Post-merger integration (PMI) is rarely straightforward, but the approaches most businesses take have made it slower, less effective, and more expensive than it needs to be.This may help explain why, in study after study, so many deals fail to deliver their expected value.
The irony is that massive investments of money and time go into most deals. Why, then, do they so often fall flat? In our experience it's because it is much easier to develop the investment thesis justifying a deal than to create a workable plan to transform two companies into one. Even the most well reasoned strategy, thoroughly vetted target, and comprehensive financial model are of little value if you cannot integrate quickly and effectively.
The good news is there is a solution. We have seen that structuring decisions up front about how the newly combined businesses will operate makes it much likelier that an M&A deal will deliver the envisioned shareholder value.
The Certainty of Uncertainty
It would be easy to attribute the failure of past deals to the natural uncertainty that accompanies M&A, as many textbooks do. But such an explanation seems like the pronouncements of armchair quarterbacks who've never really managed a PMI team. Uncertainty is absolutely relevant, but it is also surmountable if you understand its dynamics: it is not a matter of knowing enough, but rather a matter of timing.
As soon as a deal is announced, external stakeholders react. Markets immediately pronounce their judgments through share-price movements. Customers and trading partners wonder about possible near-term disruptions and the longerterm implications of the deal. Competitors begin to whisper in the ears of both firms’ key customers, hoping to poach a few in the wake of disruption.
Meanwhile, internally, and at the worst possible moment, the deal becomes a source of gossip and distraction. Precisely when the rest of the market needs reassurance, employees have astrong urge to look inward. They wonder about new bosses, new budgets, new policies, job security, and a host of other important issues.We believe it is this misalignment of focus at the most inopportune moment that often causes M&A value to dissipate, even more than a lack of good strategy or thorough due diligence.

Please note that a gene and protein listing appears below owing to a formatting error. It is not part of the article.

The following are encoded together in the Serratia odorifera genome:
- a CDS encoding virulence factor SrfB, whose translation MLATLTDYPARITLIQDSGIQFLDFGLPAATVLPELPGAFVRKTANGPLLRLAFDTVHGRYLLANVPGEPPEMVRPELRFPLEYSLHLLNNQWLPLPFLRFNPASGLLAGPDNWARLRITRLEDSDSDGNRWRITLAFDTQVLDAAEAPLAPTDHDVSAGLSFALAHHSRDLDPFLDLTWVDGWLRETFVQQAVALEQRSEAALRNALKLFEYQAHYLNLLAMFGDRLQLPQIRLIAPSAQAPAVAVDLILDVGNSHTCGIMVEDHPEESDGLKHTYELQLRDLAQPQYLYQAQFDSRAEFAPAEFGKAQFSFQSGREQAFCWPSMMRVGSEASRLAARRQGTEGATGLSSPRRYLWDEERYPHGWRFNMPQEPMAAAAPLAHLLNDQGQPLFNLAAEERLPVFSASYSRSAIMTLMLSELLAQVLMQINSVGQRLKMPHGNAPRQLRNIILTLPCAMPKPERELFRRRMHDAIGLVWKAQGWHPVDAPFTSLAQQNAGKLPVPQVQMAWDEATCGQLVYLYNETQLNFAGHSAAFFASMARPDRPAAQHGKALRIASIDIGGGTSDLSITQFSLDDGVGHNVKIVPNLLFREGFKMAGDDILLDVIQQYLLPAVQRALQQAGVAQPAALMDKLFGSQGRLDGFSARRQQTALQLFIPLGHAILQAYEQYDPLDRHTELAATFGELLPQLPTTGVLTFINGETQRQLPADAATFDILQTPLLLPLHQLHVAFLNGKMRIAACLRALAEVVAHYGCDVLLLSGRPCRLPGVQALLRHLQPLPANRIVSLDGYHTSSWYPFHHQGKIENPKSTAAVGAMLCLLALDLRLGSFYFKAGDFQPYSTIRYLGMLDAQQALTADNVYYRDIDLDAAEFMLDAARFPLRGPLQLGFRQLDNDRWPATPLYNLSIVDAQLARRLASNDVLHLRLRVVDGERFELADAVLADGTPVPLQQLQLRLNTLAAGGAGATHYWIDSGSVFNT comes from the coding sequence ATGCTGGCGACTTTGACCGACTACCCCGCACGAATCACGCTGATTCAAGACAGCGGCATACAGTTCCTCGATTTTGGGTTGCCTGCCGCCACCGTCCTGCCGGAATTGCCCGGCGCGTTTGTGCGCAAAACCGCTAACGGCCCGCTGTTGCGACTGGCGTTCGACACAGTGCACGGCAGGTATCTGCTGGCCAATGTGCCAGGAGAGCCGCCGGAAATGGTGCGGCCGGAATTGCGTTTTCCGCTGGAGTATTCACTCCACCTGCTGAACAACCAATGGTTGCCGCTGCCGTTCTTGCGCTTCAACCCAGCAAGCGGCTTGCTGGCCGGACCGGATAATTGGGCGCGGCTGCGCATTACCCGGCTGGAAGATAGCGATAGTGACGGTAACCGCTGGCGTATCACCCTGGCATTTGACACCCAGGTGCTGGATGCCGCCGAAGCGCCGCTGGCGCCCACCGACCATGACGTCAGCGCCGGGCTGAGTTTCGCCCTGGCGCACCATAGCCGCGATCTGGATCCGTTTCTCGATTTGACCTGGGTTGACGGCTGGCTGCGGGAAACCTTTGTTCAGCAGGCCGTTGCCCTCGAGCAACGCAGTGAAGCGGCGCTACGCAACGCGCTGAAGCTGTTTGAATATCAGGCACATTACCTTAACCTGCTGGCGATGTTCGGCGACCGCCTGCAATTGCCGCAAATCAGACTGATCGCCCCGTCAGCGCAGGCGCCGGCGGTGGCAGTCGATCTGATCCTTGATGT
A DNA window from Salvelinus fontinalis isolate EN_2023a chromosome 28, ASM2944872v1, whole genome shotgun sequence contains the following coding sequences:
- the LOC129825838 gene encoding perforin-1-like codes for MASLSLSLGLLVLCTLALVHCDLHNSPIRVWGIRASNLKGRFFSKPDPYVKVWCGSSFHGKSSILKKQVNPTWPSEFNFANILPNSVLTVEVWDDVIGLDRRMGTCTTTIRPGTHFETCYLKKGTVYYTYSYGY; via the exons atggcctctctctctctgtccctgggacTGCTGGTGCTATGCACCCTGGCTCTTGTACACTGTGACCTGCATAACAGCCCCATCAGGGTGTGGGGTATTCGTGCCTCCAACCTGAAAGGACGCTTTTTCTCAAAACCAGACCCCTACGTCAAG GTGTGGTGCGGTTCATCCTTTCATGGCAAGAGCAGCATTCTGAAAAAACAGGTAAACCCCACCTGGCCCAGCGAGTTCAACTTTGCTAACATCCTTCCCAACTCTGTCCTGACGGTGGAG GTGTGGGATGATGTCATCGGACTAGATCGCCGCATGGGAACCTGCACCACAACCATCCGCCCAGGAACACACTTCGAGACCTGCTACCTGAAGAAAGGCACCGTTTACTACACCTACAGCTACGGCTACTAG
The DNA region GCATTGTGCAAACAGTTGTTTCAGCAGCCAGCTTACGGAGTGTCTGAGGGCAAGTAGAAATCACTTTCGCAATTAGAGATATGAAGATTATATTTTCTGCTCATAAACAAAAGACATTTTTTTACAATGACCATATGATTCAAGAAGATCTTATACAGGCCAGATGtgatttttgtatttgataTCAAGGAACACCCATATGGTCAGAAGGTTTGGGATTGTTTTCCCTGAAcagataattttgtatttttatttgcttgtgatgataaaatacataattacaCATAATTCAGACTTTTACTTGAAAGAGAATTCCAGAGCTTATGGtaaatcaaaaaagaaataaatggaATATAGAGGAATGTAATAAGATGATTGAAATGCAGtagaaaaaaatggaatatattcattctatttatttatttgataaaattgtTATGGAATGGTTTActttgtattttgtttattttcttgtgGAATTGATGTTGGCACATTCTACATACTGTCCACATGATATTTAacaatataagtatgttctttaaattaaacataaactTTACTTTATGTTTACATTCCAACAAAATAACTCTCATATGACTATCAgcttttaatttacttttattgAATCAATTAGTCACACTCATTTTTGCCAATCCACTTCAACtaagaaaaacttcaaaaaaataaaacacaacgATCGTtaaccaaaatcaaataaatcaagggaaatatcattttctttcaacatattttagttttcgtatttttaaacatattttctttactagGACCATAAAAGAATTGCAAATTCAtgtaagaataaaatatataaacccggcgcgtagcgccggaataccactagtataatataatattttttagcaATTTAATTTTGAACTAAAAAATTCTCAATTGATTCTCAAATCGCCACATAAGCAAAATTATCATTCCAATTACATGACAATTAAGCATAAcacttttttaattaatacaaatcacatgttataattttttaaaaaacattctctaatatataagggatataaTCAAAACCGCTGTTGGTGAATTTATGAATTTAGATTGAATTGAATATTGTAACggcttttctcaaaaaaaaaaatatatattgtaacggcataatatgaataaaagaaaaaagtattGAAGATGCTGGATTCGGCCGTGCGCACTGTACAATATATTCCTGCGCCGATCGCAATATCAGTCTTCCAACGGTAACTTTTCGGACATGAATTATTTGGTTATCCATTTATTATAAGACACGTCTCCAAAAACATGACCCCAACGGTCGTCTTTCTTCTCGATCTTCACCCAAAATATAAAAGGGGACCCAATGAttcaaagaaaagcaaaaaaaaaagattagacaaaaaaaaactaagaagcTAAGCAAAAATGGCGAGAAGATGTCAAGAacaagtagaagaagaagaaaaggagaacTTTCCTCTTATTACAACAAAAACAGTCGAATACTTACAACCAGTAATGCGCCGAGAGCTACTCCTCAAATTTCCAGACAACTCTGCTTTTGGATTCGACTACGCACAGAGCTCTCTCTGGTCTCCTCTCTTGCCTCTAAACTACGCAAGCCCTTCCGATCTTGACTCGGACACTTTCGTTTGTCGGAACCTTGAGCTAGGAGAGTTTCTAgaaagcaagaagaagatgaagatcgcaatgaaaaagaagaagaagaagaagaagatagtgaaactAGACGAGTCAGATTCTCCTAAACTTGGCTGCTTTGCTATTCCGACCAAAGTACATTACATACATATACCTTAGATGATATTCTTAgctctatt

The Siren Song of "Discovernance"
Many, if not most, companies try to overcome uncertainty with process, money, and effort. They employ exhaustive process discovery and elaborate program management governance—a one-two punch we have termed "discovernance."
Employees descend into the uncertainty and, despite good intentions, often magnify the drama. Current-state capabilities are exhaustively mapped. Cross-company integration teams and supervisory committees proliferate. Senior management delegates important decisions to these teams, which hesitate to make the wrong call. Accountability weakens the more distributed it becomes.
In the absence of clear decision-making authority and accountability, many integration teams focus instead on strict adherence to the PMI process as provided to them by their advisors. Unfortunately, this is a poor replacement for the decision-making that actually fuels integration. All it does is aggregate the complexity of how things operate today.
We typically ask clients the following question: "What decisions will you be making during the integration team’s kick-off meeting?" Usually, the answer sounds something like this: "Understanding the PMI process taxonomy and methodology, ensuring fully-representative team composition, establishing the template to be used for reporting the team’s activities, and mapping all possible stakeholders from whom the team will need to seek input." All are important things to understand, but in and of themselves they do not help you actually do anything.
Rather than cataloguing the complexity of today, what is really needed is a clearer understanding how things will run tomorrow. This would serve the dual purpose of resolving employee uncertainty and improving signals to outside stakeholders.
In order to do this, integration planning and execution should be driven by how the newly combined company will operate. Therefore, the paramount activity must be to make the foundational decisions that will define this future operating model. Everything else—especially process and governance— exists to enable this goal.
The fundamental operating decisions that comprise the future operating model ultimately boil down to four basic options. Consider the following high-level example: